Germline testing for BRCA1/2 mutations in tumor tissue for treatment selection of PARP inhibition in HER2-negative metastatic breast cancer did not show large differences in outcomes compared with blood testing, inferring feasibility of tumor testing.
Patients with HER2-negative metastatic breast cancer who underwent germline testing to identify a BRCA1 or BRCA2mutations by both tumor tissue and blood testing revealed similar findings by both methods, according to a prespecified exploratory analysis of the phase 3 OlympiAD trial (NCT02000622) that was published in the Annals of Oncology.
Similarly, tumors response to olaparib (Lynparza) in this group were observed regardless of gene-specific loss of heterozygosity (gsLOH) status or homologous recombination deficiency (HRD) score, suggesting that additional tumor testing to guide PARP inhibitor treatment selection may not be supported.
“These final correlative analyses test the inferences that loss of a second allele and presence of genomic instability and reversion mutations affect sensitivity to olaparib,” wrote investigators of the study. “Low HRD score or lack of gsLOH did not preclude antitumor responses to olaparib in those with gBRCAm, although a potential impact on response rate to physician choice chemotherapy was seen.”
Of the 302 patients in this study, tumor tissue was available from 161 patients (53%) and BRCA mutation status is tumor tissue (tBRCAm) was available in 143 (47%). In total, 129 (43%) had an available HRD score and 125 (41%) had gsLOH data.
In all but one patient (142 out of 143), germline BRCA1/2 mutation by a blood test and tBRCAm were present, for a concordance of 99%. In 7 patients (6%) there was an absence of gsLOH, of whom a wild-type allele was retained in patients with a BRCA2 (8%) or BRCA1 (4%) mutations. Two out of 3 patients with a BRCA1 mutation and absence of gsLOH had a second mutation event that was too distant to confirm by raw sequences in transconfiguration.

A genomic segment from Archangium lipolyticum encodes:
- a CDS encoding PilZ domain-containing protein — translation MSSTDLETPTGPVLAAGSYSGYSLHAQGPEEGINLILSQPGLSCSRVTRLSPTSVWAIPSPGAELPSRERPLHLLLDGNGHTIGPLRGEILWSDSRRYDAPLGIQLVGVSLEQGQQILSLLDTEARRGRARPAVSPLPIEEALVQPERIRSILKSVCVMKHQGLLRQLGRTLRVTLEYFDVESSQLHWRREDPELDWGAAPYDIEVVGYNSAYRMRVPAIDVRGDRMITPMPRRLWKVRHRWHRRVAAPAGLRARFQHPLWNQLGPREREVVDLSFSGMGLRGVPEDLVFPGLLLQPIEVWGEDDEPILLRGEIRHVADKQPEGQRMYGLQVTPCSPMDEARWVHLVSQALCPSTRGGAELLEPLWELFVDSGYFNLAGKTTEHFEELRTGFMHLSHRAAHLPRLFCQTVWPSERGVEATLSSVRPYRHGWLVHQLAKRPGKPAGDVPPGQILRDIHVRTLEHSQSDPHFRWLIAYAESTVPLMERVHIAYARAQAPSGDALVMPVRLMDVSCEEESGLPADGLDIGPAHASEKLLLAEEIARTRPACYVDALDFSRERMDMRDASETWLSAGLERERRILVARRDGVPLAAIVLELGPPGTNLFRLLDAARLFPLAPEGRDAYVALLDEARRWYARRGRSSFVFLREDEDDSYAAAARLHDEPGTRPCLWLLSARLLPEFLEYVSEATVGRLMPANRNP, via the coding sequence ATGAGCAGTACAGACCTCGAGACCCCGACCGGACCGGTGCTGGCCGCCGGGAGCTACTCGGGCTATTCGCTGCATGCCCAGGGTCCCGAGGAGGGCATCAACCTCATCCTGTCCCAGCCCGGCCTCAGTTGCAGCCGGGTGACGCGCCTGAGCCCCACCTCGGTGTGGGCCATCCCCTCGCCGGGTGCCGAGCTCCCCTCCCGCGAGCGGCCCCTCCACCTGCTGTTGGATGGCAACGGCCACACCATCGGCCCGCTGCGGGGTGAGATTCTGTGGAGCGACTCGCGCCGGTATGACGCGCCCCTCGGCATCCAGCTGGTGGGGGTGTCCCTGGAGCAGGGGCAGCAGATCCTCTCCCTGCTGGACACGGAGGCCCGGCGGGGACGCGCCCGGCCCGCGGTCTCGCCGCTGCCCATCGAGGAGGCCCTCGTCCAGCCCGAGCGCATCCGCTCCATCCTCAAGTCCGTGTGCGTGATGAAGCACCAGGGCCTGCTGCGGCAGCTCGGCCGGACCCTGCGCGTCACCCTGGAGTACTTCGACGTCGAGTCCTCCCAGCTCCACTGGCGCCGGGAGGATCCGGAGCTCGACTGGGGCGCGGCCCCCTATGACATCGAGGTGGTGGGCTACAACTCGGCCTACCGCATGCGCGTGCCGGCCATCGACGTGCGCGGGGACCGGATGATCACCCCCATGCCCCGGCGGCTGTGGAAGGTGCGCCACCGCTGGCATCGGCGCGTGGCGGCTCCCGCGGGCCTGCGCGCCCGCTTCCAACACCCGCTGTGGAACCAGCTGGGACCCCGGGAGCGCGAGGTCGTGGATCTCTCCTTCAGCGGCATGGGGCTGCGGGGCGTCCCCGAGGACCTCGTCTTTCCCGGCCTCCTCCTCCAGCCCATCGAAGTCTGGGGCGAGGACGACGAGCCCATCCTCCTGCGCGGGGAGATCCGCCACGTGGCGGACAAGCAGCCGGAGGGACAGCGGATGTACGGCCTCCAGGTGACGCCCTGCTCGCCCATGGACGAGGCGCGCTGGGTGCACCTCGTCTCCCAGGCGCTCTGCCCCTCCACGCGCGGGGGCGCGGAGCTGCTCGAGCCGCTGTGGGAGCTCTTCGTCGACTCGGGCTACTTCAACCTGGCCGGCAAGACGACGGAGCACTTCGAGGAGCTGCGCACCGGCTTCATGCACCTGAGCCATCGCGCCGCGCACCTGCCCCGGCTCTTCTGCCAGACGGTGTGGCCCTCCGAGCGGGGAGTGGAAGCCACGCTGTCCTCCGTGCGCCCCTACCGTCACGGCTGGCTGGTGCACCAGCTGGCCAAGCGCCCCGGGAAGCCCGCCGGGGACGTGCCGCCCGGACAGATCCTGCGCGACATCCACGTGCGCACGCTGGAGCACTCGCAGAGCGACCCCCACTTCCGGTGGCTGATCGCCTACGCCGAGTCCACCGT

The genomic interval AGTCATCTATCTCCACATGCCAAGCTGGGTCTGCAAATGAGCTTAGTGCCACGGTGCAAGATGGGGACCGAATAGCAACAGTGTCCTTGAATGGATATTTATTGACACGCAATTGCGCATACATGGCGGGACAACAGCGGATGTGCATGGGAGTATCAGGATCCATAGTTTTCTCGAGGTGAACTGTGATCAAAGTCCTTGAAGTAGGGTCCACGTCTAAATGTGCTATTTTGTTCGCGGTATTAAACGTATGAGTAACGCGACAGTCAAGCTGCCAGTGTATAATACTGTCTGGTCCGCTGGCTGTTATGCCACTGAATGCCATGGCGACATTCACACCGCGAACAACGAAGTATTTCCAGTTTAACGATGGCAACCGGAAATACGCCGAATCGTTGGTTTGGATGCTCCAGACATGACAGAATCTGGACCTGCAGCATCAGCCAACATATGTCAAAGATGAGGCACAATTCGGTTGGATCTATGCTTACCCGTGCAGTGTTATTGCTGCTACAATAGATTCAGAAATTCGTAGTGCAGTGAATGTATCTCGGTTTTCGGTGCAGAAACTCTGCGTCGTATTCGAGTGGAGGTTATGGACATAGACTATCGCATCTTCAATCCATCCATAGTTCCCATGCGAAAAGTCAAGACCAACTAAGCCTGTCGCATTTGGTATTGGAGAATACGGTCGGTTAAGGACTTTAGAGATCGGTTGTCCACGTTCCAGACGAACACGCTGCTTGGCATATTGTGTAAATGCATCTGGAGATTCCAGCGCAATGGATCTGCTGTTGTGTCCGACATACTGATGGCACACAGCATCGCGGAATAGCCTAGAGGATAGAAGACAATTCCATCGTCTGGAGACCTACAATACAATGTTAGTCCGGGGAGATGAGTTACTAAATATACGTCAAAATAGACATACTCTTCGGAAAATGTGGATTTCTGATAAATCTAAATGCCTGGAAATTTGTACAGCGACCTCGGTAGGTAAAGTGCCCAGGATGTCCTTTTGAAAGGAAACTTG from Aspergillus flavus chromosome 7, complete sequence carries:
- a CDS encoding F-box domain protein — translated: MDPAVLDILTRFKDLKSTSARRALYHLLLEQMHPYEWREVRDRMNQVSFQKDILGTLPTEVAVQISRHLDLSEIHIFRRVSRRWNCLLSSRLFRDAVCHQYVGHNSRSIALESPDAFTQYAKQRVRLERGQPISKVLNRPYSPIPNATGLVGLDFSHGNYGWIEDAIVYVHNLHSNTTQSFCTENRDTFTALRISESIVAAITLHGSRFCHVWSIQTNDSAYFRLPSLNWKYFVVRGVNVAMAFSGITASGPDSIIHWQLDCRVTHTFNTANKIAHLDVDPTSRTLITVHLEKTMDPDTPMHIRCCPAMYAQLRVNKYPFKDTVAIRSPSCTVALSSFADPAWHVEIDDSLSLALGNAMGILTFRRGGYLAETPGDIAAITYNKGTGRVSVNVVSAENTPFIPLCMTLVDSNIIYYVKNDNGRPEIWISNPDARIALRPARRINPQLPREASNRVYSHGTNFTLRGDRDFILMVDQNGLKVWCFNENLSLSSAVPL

A total of 21 patients (16%) had HRD negativity and more commonly harbored BRCA2 mutation and hormone receptor positivity. Patients with a BRCA2 mutation met the criteria for a low HRD score more frequently, at 27% (14 out of 51) vs 9% (7 out of 71%) with BRCA1. Hormone receptor–positive disease and a low HRD score was observed in 13 of 59 (22%) patients versus 8 of 70 (11%) with triple-negative disease.
Patients had a better overall response rate (ORR) with olaparib than with physician’s choice chemotherapy across HRD, tBRCAm, and hormone-receptor groups. Those with HRD scores of less than 42 and had an ORR of 60% (95% CI, 26.2%-87.8%) compared with 42 or greater at 57% (95% CI, 44.0%-69.2%).
In the 7 patients who had HRD scores of less than 42 and who received physician’s choice of chemotherapy, there were no responses vs an ORR of 29.4% in those with scores of 42 or more (95% CI, 10.3%-56.0%). One complete response was reported in a patient who lacked BRCA gsLOH, 2 patients had a partial response, and 1 had stable disease, and 1 had progressive disease.
Hazard ratios for progression-free survival (PFS) tended to favored the olaparib group compared with physician’s choice regardless of HRD score in patients assessed according to tBRCAm and hormone receptor status. The median PFS range was 6 months to not reached in the olaparib group and 1.5 months to 8.1 months in the physician’s choice group.
Hodgson D, Lai Z, Dearden S, et al. Analysis of mutation status and homologous recombination deficiency in tumors of patients with germline BRCA1 or BRCA2 mutations and metastatic breast cancer: OlympiAD. Ann Oncol. Published Online September 6, 2021. doi:10.1016/j.annonc.2021.08.2154